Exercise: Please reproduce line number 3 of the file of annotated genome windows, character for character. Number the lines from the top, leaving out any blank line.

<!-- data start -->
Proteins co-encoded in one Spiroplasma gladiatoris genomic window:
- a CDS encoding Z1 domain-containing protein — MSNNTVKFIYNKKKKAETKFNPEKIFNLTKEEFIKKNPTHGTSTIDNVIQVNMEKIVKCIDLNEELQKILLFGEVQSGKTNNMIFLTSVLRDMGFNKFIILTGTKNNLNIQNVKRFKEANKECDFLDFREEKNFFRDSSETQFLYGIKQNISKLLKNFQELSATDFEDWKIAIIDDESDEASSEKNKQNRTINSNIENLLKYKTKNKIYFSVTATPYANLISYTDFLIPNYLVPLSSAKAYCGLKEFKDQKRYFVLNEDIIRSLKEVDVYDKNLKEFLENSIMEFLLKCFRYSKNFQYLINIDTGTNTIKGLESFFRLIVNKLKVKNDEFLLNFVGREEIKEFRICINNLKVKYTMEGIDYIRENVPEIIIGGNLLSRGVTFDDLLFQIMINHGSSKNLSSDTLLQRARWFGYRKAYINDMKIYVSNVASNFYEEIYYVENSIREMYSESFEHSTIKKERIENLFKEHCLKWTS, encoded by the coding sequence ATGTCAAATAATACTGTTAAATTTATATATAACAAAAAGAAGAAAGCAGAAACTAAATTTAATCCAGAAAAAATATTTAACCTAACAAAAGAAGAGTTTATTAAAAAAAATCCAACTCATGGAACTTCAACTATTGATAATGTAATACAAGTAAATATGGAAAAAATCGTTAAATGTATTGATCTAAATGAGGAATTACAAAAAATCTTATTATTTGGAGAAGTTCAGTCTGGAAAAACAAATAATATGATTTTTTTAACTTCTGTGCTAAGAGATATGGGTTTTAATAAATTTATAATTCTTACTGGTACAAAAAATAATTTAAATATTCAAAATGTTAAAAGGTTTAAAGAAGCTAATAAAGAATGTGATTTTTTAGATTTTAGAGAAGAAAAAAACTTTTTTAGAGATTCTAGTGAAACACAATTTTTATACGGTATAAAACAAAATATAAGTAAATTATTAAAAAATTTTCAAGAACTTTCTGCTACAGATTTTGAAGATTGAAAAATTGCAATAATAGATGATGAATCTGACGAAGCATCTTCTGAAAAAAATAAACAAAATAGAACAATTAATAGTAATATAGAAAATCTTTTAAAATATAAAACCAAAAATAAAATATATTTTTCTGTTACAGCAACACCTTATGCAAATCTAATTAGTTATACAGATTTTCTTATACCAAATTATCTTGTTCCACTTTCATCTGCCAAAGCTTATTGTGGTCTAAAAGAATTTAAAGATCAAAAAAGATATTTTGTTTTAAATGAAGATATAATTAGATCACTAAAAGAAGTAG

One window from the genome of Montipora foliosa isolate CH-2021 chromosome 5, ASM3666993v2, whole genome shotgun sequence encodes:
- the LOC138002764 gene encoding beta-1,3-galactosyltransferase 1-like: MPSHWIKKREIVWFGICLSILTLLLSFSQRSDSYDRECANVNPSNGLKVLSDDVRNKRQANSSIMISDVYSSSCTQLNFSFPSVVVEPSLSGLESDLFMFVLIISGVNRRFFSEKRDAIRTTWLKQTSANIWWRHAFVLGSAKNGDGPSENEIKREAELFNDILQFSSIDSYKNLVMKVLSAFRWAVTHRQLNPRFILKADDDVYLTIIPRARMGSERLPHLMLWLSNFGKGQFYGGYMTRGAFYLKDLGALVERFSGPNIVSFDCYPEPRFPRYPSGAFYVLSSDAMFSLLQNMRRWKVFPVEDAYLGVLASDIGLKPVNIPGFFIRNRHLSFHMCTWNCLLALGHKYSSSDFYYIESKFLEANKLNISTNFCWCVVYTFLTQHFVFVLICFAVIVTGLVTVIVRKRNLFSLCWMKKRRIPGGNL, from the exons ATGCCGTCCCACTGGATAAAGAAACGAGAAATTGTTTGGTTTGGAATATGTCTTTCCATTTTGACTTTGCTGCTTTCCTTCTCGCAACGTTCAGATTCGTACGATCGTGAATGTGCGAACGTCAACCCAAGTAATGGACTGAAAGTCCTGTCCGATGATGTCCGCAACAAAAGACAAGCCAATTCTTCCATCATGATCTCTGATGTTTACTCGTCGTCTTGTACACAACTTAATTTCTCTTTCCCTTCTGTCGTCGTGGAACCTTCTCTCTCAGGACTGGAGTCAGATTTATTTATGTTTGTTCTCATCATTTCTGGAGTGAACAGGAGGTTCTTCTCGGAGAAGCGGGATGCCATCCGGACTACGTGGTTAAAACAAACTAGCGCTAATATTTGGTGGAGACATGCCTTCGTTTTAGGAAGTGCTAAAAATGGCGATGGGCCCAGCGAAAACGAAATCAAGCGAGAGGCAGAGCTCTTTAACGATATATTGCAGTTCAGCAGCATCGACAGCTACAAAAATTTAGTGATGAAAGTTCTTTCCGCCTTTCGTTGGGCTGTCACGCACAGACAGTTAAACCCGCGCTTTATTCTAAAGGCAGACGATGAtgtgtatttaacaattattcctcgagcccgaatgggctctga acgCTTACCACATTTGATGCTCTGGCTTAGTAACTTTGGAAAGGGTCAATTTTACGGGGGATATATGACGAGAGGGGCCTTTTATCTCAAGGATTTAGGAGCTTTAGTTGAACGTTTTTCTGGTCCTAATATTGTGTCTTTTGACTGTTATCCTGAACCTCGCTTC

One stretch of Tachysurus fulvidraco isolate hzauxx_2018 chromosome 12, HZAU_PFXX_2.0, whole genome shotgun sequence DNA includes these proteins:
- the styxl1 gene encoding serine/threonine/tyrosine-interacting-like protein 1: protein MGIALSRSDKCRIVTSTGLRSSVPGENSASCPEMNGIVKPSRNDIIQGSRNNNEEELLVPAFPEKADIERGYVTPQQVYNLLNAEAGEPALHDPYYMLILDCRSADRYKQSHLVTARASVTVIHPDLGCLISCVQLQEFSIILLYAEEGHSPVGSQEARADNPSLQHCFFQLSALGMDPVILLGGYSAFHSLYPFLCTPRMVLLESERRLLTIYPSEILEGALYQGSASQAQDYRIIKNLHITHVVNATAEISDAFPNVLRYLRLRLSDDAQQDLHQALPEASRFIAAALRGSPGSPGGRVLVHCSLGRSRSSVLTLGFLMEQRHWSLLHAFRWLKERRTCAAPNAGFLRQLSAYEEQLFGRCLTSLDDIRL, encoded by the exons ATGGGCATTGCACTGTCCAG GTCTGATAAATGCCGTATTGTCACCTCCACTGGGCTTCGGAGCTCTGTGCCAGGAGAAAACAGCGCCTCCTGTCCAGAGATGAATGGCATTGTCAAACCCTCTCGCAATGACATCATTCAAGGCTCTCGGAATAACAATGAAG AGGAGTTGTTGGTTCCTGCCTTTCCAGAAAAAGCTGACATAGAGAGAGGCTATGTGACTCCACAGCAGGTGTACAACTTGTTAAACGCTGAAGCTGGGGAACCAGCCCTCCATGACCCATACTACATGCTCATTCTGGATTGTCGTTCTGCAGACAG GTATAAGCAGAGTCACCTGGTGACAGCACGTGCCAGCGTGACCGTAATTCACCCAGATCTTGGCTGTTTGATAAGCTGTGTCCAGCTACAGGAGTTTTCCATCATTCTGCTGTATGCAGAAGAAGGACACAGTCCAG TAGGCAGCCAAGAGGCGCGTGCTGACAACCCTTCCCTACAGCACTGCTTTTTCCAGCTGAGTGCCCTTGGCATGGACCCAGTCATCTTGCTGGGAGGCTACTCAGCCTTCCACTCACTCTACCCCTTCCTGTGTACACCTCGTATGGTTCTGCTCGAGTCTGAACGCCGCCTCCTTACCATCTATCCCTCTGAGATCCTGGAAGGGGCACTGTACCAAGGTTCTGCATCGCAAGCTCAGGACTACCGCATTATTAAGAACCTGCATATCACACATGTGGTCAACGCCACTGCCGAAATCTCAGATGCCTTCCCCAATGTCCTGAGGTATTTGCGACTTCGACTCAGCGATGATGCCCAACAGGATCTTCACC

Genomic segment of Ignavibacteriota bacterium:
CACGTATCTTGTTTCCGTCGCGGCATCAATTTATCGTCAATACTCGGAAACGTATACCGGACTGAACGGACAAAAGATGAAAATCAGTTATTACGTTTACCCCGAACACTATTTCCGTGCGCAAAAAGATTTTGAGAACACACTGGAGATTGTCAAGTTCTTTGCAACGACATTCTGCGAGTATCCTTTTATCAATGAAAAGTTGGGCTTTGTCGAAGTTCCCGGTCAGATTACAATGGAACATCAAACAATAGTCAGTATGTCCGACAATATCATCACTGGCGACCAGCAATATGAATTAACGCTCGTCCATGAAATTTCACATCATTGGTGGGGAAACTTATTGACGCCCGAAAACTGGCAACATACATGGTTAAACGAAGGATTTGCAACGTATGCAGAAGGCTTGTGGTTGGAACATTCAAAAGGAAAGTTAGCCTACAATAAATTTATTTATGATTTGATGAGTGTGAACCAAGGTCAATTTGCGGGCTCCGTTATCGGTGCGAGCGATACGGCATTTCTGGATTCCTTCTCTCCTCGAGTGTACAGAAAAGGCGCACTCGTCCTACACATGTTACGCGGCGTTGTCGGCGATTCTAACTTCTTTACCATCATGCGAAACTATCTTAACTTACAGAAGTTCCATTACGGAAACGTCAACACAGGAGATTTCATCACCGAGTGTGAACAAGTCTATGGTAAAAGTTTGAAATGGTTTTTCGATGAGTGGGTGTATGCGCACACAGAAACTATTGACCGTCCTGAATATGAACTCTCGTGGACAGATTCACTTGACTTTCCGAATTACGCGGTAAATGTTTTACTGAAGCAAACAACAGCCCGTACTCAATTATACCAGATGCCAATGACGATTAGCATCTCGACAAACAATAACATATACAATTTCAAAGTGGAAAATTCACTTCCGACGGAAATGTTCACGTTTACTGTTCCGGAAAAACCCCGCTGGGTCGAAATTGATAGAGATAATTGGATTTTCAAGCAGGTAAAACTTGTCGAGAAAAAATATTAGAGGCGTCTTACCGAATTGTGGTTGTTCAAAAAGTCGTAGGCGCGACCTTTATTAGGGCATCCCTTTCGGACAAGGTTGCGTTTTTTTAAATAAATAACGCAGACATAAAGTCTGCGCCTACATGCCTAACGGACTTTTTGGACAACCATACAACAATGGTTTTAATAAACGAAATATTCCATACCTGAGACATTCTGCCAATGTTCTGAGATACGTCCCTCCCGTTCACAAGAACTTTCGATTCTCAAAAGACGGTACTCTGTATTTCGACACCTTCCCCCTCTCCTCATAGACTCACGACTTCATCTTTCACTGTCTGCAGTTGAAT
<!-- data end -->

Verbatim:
One window from the genome of Montipora foliosa isolate CH-2021 chromosome 5, ASM3666993v2, whole genome shotgun sequence encodes: